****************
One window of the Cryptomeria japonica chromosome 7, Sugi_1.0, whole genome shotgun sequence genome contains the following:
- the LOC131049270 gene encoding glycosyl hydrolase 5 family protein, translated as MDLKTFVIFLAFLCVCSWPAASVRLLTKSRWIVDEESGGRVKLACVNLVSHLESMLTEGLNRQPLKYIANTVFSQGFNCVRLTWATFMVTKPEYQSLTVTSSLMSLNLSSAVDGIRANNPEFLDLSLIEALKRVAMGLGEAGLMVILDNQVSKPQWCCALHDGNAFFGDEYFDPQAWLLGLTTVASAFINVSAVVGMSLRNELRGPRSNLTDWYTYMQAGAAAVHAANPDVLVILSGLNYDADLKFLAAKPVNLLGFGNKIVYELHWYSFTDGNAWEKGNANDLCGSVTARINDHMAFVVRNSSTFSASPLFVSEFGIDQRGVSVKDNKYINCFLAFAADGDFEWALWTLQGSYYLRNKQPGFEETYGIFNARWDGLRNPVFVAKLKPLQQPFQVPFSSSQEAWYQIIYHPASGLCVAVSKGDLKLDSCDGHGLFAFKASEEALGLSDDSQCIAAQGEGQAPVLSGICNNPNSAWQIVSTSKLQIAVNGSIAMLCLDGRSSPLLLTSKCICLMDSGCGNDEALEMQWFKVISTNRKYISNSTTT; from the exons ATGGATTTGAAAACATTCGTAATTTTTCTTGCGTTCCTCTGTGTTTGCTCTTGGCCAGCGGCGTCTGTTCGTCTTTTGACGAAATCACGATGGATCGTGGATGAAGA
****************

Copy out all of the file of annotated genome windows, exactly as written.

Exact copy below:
One window of the Cryptomeria japonica chromosome 7, Sugi_1.0, whole genome shotgun sequence genome contains the following:
- the LOC131049270 gene encoding glycosyl hydrolase 5 family protein, translated as MDLKTFVIFLAFLCVCSWPAASVRLLTKSRWIVDEESGGRVKLACVNLVSHLESMLTEGLNRQPLKYIANTVFSQGFNCVRLTWATFMVTKPEYQSLTVTSSLMSLNLSSAVDGIRANNPEFLDLSLIEALKRVAMGLGEAGLMVILDNQVSKPQWCCALHDGNAFFGDEYFDPQAWLLGLTTVASAFINVSAVVGMSLRNELRGPRSNLTDWYTYMQAGAAAVHAANPDVLVILSGLNYDADLKFLAAKPVNLLGFGNKIVYELHWYSFTDGNAWEKGNANDLCGSVTARINDHMAFVVRNSSTFSASPLFVSEFGIDQRGVSVKDNKYINCFLAFAADGDFEWALWTLQGSYYLRNKQPGFEETYGIFNARWDGLRNPVFVAKLKPLQQPFQVPFSSSQEAWYQIIYHPASGLCVAVSKGDLKLDSCDGHGLFAFKASEEALGLSDDSQCIAAQGEGQAPVLSGICNNPNSAWQIVSTSKLQIAVNGSIAMLCLDGRSSPLLLTSKCICLMDSGCGNDEALEMQWFKVISTNRKYISNSTTT; from the exons ATGGATTTGAAAACATTCGTAATTTTTCTTGCGTTCCTCTGTGTTTGCTCTTGGCCAGCGGCGTCTGTTCGTCTTTTGACGAAATCACGATGGATCGTGGATGAAGA